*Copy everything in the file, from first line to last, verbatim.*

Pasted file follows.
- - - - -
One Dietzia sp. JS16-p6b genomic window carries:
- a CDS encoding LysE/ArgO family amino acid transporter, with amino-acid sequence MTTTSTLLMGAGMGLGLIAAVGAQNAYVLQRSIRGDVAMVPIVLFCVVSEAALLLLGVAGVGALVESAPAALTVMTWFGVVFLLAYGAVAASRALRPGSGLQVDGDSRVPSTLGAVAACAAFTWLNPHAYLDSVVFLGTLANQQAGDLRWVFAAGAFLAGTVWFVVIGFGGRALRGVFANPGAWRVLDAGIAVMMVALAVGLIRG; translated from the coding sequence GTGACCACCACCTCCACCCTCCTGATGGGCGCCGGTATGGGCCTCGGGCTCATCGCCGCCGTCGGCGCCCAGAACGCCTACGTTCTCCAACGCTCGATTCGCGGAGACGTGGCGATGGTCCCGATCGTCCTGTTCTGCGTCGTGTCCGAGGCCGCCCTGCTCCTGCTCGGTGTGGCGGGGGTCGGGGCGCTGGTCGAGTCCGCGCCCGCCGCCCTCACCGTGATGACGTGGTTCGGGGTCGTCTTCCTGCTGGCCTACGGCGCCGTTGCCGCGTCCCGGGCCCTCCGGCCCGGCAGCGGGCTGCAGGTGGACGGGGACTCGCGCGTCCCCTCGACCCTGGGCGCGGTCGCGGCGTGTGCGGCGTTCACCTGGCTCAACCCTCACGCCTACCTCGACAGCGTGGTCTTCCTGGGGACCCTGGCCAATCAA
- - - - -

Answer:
One Dietzia sp. JS16-p6b genomic window carries:
- a CDS encoding LysE/ArgO family amino acid transporter, with amino-acid sequence MTTTSTLLMGAGMGLGLIAAVGAQNAYVLQRSIRGDVAMVPIVLFCVVSEAALLLLGVAGVGALVESAPAALTVMTWFGVVFLLAYGAVAASRALRPGSGLQVDGDSRVPSTLGAVAACAAFTWLNPHAYLDSVVFLGTLANQQAGDLRWVFAAGAFLAGTVWFVVIGFGGRALRGVFANPGAWRVLDAGIAVMMVALAVGLIRG; translated from the coding sequence GTGACCACCACCTCCACCCTCCTGATGGGCGCCGGTATGGGCCTCGGGCTCATCGCCGCCGTCGGCGCCCAGAACGCCTACGTTCTCCAACGCTCGATTCGCGGAGACGTGGCGATGGTCCCGATCGTCCTGTTCTGCGTCGTGTCCGAGGCCGCCCTGCTCCTGCTCGGTGTGGCGGGGGTCGGGGCGCTGGTCGAGTCCGCGCCCGCCGCCCTCACCGTGATGACGTGGTTCGGGGTCGTCTTCCTGCTGGCCTACGGCGCCGTTGCCGCGTCCCGGGCCCTCCGGCCCGGCAGCGGGCTGCAGGTGGACGGGGACTCGCGCGTCCCCTCGACCCTGGGCGCGGTCGCGGCGTGTGCGGCGTTCACCTGGCTCAACCCTCACGCCTACCTCGACAGCGTGGTCTTCCTGGGGACCCTGGCCAATCAA